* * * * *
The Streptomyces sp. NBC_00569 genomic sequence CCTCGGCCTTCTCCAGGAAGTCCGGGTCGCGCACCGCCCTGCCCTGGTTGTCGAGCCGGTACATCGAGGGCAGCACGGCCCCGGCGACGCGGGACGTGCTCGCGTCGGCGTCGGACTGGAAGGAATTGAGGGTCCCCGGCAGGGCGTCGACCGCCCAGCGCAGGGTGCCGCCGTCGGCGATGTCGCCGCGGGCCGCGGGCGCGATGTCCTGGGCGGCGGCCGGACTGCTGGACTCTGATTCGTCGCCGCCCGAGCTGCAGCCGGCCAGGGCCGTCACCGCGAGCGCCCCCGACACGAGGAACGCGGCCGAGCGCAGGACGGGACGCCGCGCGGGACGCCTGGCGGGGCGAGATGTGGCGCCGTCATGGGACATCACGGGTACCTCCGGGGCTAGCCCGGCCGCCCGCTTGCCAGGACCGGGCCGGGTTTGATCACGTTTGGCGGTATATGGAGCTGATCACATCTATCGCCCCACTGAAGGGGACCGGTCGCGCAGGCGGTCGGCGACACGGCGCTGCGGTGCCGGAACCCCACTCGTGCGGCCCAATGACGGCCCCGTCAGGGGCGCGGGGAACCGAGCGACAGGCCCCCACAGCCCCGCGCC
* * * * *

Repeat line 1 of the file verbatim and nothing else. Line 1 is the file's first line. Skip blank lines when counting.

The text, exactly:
The Streptomyces sp. NBC_00569 genomic sequence CCTCGGCCTTCTCCAGGAAGTCCGGGTCGCGCACCGCCCTGCCCTGGTTGTCGAGCCGGTACATCGAGGGCAGCACGGCCCCGGCGACGCGGGACGTGCTCGCGTCGGCGTCGGACTGGAAGGAATTGAGGGTCCCCGGCAGGGCGTCGACCGCCCAGCGCAGGGTGCCGCCGTCGGCGATGTCGCCGCGGGCCGCGGGCGCGATGTCCTGGGCGGCGGCCGGACTGCTGGACTCTGATTCGTCGCCGCCCGAGCTGCAGCCGGCCAGGGCCGTCACCGCGAGCGCCCCCGACACGAGGAACGCGGCCGAGCGCAGGACGGGACGCCGCGCGGGACGCCTGGCGGGGCGAGATGTGGCGCCGTCATGGGACATCACGGGTACCTCCGGGGCTAGCCCGGCCGCCCGCTTGCCAGGACCGGGCCGGGTTTGATCACGTTTGGCGGTATATGGAGCTGATCACATCTATCGCCCCACTGAAGGGGACCGGTCGCGCAGGCGGTCGGCGACACGGCGCTGCGGTGCCGGAACCCCACTCGTGCGGCCCAATGACGGCCCCGTCAGGGGCGCGGGGAACCGAGCGACAGGCCCCCACAGCCCCGCGCC